Saturday, September 02, 2006

DEVOUTLY KNEELING – more of it, not less, required today!

To find congregations kneeling to pray in the modern Episcopal Church is a difficult task! Please read on.

In Morning and Evening Prayer in The Book of Common Prayer (1662) the congregation is described as “devoutly kneeling”. In the two Daily Services the expression occurs after the Creed and before the Lesser Litany which prepares for the saying of the Lord’s Prayer.

In The Order for Holy Communion from the same Prayer Book the Minister calls the congregation to confession of sins, ending his exhortation with the words: “and make your humble confession to Almighty God, meekly kneeling upon your knees.” In the rubric, which is printed before the text of the general Confession to be said by all, are these words: “both he and all the people kneeling humbly upon their knees.”

In other places within all these Services, there is direction for Minister and people to kneel.

For example, at the first saying of the Lord’s Prayer before the Versicles in the Daily Services the rubric reads: “the Minister shall kneel…the people also kneeling with him.”

And in The Order for Holy Communion in the rubrics which appear at the very beginning of the service are these words: “the Priest shall say the Lord’s Prayer with the Collect following, the people kneeling.”

The Anglican tradition was (until the advent of modern liturgy in the 1970s) that the congregation kneels to pray, stands to sing and recite the Creed, and sits to hear the Word of God. So, if the tradition has been/ is to kneel for prayer, why should the expressions “devoutly kneeling” and “kneeling humbly” be used at specific places, and at those only?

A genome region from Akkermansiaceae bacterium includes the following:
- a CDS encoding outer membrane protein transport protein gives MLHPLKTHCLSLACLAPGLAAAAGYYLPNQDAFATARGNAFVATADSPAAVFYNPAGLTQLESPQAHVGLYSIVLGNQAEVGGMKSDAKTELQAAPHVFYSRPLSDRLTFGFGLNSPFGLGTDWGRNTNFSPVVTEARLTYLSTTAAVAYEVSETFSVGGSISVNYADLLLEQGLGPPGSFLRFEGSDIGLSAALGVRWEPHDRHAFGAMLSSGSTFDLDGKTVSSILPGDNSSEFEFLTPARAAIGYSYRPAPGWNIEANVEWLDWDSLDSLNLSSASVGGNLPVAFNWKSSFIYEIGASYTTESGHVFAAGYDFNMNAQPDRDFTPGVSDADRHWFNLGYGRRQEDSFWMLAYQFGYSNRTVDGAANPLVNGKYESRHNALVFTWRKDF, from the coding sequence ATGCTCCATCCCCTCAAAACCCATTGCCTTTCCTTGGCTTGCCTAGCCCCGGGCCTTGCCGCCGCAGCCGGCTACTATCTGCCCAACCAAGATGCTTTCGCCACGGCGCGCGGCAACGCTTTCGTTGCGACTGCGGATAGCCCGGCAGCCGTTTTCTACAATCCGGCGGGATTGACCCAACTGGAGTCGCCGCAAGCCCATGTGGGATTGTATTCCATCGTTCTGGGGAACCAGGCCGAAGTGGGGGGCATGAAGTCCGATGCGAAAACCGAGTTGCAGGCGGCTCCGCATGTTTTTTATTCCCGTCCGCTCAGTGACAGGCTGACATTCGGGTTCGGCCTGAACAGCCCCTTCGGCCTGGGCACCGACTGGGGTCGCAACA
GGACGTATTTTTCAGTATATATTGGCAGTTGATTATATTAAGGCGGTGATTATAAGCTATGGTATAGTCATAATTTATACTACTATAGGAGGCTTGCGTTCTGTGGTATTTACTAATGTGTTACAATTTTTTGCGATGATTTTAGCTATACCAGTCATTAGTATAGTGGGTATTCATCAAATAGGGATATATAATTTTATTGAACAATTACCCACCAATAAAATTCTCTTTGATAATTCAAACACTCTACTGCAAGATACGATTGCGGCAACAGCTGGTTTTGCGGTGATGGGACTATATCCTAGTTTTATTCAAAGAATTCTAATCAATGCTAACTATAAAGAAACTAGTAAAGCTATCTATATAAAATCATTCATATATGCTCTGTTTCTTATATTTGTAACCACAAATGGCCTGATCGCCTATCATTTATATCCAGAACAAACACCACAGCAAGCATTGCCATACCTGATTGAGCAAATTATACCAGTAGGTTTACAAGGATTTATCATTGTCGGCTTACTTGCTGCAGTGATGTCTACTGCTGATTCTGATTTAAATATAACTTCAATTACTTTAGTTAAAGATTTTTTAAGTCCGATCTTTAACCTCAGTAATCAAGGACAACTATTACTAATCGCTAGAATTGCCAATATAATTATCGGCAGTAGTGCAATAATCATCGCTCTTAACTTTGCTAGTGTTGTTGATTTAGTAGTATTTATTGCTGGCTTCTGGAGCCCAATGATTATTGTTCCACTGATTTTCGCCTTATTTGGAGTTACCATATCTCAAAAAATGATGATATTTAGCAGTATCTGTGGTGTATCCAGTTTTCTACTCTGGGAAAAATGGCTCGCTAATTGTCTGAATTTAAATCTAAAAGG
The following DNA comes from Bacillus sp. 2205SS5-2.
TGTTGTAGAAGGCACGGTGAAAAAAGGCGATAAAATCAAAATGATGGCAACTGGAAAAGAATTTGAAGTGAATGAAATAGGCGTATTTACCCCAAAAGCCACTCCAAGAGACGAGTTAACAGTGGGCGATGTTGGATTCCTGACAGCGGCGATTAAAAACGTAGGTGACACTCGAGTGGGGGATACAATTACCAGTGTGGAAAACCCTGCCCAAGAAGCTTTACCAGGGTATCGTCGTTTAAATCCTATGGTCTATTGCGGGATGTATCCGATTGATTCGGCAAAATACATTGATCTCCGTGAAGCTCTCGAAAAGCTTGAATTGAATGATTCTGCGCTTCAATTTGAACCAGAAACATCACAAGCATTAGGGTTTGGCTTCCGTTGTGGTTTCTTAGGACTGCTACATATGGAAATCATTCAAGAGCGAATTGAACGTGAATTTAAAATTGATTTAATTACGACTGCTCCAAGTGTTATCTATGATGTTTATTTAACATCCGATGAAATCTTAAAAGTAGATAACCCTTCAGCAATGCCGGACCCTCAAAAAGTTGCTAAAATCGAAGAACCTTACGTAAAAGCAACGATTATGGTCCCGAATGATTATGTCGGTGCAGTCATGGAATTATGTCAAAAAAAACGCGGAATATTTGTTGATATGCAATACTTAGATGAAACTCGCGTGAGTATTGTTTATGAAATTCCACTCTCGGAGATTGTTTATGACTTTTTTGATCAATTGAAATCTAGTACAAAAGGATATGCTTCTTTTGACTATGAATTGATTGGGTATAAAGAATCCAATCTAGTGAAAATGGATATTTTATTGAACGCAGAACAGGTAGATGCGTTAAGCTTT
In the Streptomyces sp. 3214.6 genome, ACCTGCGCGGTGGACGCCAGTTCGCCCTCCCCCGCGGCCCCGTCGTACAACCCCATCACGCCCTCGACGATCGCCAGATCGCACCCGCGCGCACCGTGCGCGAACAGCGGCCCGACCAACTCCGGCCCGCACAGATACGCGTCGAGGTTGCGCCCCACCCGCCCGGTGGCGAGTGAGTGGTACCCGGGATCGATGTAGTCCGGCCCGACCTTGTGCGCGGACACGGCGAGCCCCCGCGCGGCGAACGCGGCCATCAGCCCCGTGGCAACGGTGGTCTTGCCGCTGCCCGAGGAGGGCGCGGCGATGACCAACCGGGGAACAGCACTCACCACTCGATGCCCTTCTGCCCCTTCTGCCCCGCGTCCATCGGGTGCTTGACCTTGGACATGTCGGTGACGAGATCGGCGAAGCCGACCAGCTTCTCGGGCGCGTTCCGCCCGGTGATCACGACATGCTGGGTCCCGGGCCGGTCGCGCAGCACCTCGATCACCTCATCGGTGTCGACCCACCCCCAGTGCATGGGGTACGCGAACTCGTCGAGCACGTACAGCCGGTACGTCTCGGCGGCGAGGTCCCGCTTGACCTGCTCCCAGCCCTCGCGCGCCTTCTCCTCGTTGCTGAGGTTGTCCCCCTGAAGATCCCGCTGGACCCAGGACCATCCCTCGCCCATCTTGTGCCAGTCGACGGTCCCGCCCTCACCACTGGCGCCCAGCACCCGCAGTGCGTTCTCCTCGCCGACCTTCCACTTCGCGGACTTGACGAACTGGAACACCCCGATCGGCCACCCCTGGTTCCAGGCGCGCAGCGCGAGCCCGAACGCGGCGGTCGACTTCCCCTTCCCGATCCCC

It appears that these expressions are used to give special emphasis at these places and to serve as a further reminder to the congregation that it is facing the Almighty LORD. It is therefore to lay aside all wandering thoughts, and to attend to the great work of prayer that all are engaged in – looking to the Father through the Incarnate Son. For, although the Minister alone speaks most of the words, the godly affections of the worshippers must go along with every expression/petition/phrase, and sign them all at last with a hearty “Amen.”

Let us note that “devoutly kneeling” is used in the Daily Services at the transition point in the Office where there is a move from praise of God and hearing his Word to the offering of prayer. This is indicated by “Let us pray.” Then in The Order for Holy Communion it is before the general Confession, which is the immediate preparation for the move towards the Consecration Prayer and the receiving of Holy Communion.

Of course, in all prayer there should be humility before God but people are weak in will and in devotion and thus at these critical points they are urged to kneel humbly and devoutly. The true Christian will always be devout and humble before God but because of human weakness and sinfulness reminders are very much needed by all.

In the American edition of The Book of Common Prayer (1928) the expressions are only found in the Order for Holy Communion and at exactly the same place as in the English Prayer Book of 1662.

One further point needs to be made. In the description of services from the second and third centuries after Christ that still exist, it can be deduced that the congregations in those times in the Roman Empire usually (maybe always in some case) stood for prayer. This led liturgists from the 1970s onwards to call for exact imitation and to seek to abandon the Anglican tradition of kneeling and adopt the supposed primitive Church custom of standing (and so out went hassocks and kneelers etc.). And to a large extent they have succeeded in many congregations!